Acting Tips with Sarah O’Toole of Galway Actors Workshop


As a painter starts with a blank canvas, so too does an actor need to bring themselves to a place of neutrality for the body to express character, intention, emotion and even their very location in space. This requires a number of things:

1) A development of awareness of what is happening in the body at any given moment, as the physical affects the psychological and vice versa. This awareness leads us into the present moment and is the germ of that mysterious thing called “presence”.

2) An appreciation of the myriad ways the body can express itself through the combination of the various joints it is connected by. The way we hold tension is often what gives our bodies our personal characteristics and it is important for this to be loosened out. This allows a greater range of motion so our bodies can transform and express characters different from ourselves.

3) A sense of ritual. A warm up at the start of any rehearsal or performance signals to brain and body that everyday life is now being left aside and we are entering a different reality.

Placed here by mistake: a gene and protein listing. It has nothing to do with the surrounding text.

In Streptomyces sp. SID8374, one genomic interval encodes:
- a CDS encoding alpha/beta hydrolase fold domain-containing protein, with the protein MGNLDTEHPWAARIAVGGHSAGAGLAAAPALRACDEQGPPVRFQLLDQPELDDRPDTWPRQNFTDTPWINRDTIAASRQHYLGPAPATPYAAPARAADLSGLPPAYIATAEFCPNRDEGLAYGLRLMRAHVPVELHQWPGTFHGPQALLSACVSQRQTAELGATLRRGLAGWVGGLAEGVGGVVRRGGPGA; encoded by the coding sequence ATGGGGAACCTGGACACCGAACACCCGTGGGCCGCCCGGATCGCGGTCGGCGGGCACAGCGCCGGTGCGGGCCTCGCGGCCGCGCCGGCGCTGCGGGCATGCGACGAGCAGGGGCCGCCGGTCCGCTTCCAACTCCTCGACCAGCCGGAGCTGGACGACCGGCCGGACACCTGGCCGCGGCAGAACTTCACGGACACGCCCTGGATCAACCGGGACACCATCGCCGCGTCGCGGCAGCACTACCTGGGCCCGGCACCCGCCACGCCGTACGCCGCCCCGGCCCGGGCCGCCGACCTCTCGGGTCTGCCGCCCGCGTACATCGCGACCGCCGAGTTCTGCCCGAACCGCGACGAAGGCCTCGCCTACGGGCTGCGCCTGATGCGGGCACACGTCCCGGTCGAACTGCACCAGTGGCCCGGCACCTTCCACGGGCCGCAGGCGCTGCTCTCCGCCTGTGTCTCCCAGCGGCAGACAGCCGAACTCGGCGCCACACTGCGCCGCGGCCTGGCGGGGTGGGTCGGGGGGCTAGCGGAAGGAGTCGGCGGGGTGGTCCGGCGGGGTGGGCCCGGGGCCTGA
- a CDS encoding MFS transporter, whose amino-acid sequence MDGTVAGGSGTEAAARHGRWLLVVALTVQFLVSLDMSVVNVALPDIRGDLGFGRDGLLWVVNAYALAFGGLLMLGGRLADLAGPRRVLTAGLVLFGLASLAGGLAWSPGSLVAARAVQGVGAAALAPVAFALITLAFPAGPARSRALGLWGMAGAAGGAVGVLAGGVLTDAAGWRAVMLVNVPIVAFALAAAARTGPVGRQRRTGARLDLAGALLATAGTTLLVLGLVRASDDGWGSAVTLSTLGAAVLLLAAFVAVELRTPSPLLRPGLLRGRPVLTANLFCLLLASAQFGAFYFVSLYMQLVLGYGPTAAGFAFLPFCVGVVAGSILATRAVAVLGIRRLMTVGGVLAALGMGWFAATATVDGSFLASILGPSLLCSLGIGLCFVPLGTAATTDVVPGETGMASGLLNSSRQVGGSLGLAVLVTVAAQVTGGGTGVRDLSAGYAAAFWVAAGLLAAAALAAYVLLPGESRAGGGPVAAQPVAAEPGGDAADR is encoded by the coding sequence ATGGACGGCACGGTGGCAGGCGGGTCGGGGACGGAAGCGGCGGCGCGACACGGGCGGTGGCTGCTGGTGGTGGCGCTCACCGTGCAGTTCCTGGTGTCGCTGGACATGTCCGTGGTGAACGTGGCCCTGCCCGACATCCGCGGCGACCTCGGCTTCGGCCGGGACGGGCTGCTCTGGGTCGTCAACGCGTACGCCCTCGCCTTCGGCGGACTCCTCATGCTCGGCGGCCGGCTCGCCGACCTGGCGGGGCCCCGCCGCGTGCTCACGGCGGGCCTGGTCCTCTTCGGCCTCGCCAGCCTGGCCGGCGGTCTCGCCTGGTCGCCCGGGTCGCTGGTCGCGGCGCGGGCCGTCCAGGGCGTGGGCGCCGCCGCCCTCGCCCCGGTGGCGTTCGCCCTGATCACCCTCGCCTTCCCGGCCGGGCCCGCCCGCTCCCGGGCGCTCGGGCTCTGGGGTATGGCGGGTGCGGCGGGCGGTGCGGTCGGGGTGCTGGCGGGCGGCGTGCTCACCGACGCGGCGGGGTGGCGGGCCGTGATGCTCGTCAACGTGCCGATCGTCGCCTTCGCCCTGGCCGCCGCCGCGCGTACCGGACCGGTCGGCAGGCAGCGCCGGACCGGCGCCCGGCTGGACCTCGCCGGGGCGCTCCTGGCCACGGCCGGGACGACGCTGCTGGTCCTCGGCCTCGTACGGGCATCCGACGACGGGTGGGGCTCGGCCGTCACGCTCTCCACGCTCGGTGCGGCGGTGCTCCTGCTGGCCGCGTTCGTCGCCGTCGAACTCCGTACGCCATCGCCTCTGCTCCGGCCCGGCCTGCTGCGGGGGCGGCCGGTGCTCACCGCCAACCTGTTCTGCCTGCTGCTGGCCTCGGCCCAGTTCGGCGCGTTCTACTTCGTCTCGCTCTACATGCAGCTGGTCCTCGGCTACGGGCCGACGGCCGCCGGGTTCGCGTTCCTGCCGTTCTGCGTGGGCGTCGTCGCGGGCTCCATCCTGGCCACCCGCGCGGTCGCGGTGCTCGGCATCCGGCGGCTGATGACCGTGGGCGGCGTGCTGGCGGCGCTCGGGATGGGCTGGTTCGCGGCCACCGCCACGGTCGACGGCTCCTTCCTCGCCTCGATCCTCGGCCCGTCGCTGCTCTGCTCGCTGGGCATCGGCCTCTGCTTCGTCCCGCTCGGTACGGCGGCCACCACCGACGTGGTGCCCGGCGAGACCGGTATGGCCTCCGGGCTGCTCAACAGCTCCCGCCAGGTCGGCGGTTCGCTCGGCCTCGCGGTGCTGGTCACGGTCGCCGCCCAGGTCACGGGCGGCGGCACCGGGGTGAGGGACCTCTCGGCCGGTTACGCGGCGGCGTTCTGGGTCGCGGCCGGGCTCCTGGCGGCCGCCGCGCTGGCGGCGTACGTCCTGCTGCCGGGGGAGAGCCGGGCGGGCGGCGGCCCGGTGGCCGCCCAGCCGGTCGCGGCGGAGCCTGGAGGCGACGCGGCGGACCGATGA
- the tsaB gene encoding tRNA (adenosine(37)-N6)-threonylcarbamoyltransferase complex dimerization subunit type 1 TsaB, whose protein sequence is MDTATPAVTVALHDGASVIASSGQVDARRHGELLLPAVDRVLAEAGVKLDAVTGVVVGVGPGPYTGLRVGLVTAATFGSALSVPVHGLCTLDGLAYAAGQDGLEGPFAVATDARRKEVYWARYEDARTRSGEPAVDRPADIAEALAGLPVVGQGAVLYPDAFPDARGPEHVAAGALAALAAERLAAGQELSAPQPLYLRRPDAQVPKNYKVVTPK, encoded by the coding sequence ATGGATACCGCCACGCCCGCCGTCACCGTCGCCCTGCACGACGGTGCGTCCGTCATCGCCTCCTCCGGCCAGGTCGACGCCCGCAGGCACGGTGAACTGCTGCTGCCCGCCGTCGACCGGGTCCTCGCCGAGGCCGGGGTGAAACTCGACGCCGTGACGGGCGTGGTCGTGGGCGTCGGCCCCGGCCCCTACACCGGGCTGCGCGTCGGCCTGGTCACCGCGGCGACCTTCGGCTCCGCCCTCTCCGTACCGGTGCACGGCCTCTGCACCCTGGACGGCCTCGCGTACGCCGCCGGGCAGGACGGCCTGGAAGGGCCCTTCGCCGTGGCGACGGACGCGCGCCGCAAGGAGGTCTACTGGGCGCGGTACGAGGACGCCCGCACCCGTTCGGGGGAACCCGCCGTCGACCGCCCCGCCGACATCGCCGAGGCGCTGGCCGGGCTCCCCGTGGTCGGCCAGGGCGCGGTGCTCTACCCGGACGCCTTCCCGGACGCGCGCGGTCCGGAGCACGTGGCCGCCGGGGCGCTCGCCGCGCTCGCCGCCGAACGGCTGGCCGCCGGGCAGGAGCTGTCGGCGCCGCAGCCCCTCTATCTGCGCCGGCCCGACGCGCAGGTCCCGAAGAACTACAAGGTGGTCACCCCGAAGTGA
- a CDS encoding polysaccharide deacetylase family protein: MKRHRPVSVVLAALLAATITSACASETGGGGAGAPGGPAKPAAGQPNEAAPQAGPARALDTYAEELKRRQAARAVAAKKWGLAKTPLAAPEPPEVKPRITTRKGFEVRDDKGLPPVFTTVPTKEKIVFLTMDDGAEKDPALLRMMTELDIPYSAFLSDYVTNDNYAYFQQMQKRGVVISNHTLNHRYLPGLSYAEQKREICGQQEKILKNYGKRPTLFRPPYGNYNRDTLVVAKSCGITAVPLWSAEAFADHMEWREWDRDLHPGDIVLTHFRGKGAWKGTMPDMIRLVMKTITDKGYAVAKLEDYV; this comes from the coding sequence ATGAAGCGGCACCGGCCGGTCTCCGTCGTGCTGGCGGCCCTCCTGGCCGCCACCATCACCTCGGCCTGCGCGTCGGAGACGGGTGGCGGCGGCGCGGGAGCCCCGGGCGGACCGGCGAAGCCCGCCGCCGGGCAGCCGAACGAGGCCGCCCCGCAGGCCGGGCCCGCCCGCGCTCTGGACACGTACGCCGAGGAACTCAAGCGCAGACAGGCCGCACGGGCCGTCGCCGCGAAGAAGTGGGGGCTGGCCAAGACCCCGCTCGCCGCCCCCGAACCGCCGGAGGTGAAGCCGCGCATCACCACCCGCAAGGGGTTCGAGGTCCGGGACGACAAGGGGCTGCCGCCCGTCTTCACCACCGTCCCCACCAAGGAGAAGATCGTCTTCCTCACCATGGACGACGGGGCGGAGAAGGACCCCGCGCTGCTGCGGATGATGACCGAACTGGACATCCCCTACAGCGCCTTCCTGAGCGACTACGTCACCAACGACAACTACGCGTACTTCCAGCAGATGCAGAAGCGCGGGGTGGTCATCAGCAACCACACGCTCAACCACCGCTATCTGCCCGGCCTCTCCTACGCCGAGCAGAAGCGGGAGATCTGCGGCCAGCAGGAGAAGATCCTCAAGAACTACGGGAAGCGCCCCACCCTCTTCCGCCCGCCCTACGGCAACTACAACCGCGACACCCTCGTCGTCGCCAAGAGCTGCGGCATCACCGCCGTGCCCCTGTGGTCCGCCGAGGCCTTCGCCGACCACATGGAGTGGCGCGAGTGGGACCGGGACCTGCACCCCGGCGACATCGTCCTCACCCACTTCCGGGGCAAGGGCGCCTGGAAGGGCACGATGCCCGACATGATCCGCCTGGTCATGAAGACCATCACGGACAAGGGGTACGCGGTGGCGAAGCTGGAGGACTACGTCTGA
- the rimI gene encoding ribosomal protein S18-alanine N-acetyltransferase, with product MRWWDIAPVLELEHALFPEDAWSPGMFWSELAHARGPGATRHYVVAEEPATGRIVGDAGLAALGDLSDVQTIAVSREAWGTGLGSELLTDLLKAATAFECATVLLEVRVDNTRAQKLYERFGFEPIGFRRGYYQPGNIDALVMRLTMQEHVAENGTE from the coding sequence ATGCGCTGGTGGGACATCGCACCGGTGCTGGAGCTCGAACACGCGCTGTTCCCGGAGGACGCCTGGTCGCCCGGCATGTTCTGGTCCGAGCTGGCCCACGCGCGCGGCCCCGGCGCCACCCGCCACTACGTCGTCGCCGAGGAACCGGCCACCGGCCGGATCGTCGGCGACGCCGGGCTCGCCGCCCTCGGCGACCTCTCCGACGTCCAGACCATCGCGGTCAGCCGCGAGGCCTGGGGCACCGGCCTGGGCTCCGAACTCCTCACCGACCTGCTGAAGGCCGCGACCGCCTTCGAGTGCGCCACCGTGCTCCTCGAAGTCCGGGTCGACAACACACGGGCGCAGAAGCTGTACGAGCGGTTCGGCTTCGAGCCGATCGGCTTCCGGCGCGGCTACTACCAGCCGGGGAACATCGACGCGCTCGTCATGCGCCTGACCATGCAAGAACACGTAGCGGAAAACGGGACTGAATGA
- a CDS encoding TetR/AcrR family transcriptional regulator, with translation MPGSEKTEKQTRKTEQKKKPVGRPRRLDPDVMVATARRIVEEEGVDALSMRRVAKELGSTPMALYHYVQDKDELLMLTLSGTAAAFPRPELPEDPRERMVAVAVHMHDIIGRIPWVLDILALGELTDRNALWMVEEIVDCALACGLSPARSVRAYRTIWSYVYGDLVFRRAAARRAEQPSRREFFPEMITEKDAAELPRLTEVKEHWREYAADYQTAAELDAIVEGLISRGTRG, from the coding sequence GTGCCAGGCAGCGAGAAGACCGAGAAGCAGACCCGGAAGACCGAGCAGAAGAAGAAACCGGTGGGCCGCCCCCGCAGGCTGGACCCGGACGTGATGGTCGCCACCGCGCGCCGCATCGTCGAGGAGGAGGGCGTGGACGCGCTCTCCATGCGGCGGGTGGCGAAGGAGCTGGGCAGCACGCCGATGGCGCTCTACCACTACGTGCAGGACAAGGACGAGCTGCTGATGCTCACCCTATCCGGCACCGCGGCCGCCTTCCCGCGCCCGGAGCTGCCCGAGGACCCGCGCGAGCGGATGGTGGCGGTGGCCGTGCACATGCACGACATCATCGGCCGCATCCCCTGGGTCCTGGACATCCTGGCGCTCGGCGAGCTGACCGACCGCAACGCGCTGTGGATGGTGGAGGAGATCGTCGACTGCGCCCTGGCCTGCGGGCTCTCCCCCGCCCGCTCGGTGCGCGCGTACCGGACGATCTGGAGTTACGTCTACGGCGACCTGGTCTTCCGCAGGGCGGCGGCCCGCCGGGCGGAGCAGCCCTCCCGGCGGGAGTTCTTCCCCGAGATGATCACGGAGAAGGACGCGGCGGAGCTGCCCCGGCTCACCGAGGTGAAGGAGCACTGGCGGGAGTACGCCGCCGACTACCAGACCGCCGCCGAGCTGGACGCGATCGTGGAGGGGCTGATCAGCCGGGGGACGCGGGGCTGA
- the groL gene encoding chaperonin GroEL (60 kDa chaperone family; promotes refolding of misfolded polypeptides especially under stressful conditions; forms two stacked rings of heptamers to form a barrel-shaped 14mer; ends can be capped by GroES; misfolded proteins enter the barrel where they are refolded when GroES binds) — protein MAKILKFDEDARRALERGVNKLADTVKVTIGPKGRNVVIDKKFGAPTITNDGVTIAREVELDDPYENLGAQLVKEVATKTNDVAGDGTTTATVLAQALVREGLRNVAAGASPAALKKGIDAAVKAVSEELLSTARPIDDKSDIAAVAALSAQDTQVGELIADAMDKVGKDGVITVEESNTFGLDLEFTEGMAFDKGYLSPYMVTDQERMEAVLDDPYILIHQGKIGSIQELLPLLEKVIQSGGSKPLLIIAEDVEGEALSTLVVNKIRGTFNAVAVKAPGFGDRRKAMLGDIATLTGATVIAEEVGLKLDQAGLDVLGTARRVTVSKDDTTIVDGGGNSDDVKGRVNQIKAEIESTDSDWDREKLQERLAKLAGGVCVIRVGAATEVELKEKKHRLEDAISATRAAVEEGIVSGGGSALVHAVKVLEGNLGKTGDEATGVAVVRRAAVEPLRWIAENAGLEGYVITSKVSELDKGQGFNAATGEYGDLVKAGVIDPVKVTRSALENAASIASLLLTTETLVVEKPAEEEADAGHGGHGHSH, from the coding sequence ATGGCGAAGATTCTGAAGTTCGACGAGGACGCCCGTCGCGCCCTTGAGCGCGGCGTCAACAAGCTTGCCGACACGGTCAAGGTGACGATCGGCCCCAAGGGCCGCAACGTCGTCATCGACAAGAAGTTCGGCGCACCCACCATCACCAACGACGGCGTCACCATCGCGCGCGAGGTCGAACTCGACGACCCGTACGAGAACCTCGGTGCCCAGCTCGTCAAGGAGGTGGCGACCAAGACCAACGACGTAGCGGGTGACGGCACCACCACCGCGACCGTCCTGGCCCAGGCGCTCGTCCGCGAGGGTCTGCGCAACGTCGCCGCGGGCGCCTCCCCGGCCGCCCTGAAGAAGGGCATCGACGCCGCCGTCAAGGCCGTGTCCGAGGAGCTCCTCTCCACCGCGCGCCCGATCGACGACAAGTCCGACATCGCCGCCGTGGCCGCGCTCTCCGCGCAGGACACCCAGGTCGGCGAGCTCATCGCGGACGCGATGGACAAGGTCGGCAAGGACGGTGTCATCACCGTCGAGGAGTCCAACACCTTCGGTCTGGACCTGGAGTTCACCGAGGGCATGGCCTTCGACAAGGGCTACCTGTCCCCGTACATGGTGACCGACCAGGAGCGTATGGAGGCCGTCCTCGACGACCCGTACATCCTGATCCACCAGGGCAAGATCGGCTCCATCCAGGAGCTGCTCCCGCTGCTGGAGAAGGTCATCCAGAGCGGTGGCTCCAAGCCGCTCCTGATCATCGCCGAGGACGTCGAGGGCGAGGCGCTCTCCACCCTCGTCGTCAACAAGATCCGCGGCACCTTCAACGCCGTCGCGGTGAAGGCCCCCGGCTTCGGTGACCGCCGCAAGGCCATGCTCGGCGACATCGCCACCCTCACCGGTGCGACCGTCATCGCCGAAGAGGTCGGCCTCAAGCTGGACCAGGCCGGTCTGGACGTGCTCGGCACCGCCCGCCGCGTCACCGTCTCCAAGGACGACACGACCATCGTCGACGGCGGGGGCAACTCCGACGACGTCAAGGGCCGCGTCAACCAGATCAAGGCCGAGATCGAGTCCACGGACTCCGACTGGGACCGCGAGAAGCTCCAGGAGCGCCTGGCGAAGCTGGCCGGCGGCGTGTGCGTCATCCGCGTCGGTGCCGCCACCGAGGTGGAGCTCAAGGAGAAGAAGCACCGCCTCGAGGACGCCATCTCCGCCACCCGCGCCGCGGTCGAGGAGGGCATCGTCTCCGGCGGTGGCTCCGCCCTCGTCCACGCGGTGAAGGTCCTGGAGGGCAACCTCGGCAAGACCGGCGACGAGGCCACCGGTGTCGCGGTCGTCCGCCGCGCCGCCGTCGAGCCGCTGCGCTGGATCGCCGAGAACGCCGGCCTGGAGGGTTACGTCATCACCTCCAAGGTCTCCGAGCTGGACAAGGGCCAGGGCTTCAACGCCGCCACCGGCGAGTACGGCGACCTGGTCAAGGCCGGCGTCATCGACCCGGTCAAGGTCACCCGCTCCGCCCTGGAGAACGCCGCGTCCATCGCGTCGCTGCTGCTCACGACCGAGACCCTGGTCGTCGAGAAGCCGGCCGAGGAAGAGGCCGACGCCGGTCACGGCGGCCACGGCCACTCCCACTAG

The exercise is quite simple, it’s the attention you bring to it that is important.

A) Stand with knees slightly soft, allow the spine to lengthen and close your eyes. Do a brief scan of your body from toes to head and just check in with how you are feeling without trying to change it.

B) Work slowly through the joints of the body, circling in both directions, easing but not forcing, just experiencing your range of motion – ankles, knees, hip sockets, circle the hips, then isolating chest, shoulders, elbows, arms, wrists, fingers, knuckles, neck. As you do this, you might find your mind start to wander, and just gently bring your focus back to the part of your body you are moving.

C) Massage the face with your fingertips and then roll down through the spine, hanging for a few deep breaths before rolling back up slowly, stacking vertebrae upon vertebrae and keeping the head and neck heavy till they’re raised.

D) Return to step A) and note if your experience of being in your body has changed in any way.

Sarah O’Toole